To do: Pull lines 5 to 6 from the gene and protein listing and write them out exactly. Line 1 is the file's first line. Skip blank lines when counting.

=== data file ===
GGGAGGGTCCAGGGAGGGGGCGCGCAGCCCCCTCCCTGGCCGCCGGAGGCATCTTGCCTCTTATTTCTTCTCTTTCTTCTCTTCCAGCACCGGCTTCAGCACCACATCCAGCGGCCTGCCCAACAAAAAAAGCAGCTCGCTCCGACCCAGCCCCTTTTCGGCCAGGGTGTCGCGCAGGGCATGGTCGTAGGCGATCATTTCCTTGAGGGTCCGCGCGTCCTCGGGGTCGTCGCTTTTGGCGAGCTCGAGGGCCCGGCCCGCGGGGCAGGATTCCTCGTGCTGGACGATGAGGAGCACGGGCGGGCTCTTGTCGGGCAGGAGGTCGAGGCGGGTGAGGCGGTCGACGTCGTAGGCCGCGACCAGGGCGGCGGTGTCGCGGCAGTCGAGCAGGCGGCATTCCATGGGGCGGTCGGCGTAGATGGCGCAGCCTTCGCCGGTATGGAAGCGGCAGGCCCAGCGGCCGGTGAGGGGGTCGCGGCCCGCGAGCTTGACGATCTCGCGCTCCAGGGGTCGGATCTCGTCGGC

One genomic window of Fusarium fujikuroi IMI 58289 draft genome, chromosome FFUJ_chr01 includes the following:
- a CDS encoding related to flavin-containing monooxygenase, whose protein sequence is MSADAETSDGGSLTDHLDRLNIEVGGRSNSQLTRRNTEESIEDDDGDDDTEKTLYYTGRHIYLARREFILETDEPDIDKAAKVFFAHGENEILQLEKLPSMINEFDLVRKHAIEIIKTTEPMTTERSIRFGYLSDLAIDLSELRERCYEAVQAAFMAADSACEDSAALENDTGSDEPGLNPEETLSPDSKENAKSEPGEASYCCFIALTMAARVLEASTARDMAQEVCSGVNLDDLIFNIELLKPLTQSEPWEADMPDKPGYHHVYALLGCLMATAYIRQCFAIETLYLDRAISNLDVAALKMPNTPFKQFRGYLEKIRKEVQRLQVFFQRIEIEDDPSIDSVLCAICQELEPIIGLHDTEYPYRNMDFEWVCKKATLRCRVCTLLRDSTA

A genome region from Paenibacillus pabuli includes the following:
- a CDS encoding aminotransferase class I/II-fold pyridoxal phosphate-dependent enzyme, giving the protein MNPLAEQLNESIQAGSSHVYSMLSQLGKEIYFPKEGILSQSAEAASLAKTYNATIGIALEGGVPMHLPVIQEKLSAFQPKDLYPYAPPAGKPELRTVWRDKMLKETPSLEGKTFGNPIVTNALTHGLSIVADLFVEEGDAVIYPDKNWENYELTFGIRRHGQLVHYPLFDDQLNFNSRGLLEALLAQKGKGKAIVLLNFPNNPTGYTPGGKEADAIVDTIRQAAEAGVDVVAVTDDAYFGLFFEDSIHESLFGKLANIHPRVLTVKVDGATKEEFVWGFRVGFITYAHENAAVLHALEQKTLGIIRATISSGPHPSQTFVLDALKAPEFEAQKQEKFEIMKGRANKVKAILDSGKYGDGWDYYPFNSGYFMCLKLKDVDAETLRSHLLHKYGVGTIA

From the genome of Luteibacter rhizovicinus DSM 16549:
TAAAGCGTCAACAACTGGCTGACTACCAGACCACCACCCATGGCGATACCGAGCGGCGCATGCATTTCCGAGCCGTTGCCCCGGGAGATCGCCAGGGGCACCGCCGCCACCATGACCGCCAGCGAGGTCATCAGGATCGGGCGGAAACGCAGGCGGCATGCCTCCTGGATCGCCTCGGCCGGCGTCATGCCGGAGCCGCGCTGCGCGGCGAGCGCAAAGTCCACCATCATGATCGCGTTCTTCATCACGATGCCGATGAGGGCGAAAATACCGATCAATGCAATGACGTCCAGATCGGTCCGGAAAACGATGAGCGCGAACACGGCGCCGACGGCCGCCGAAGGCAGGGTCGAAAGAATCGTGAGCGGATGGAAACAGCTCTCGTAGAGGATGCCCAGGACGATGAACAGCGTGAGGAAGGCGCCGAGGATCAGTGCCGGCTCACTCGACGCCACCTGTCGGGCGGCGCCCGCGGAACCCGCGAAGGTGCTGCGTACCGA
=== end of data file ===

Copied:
- a CDS encoding aminotransferase class I/II-fold pyridoxal phosphate-dependent enzyme, giving the protein MNPLAEQLNESIQAGSSHVYSMLSQLGKEIYFPKEGILSQSAEAASLAKTYNATIGIALEGGVPMHLPVIQEKLSAFQPKDLYPYAPPAGKPELRTVWRDKMLKETPSLEGKTFGNPIVTNALTHGLSIVADLFVEEGDAVIYPDKNWENYELTFGIRRHGQLVHYPLFDDQLNFNSRGLLEALLAQKGKGKAIVLLNFPNNPTGYTPGGKEADAIVDTIRQAAEAGVDVVAVTDDAYFGLFFEDSIHESLFGKLANIHPRVLTVKVDGATKEEFVWGFRVGFITYAHENAAVLHALEQKTLGIIRATISSGPHPSQTFVLDALKAPEFEAQKQEKFEIMKGRANKVKAILDSGKYGDGWDYYPFNSGYFMCLKLKDVDAETLRSHLLHKYGVGTIA

From the genome of Luteibacter rhizovicinus DSM 16549: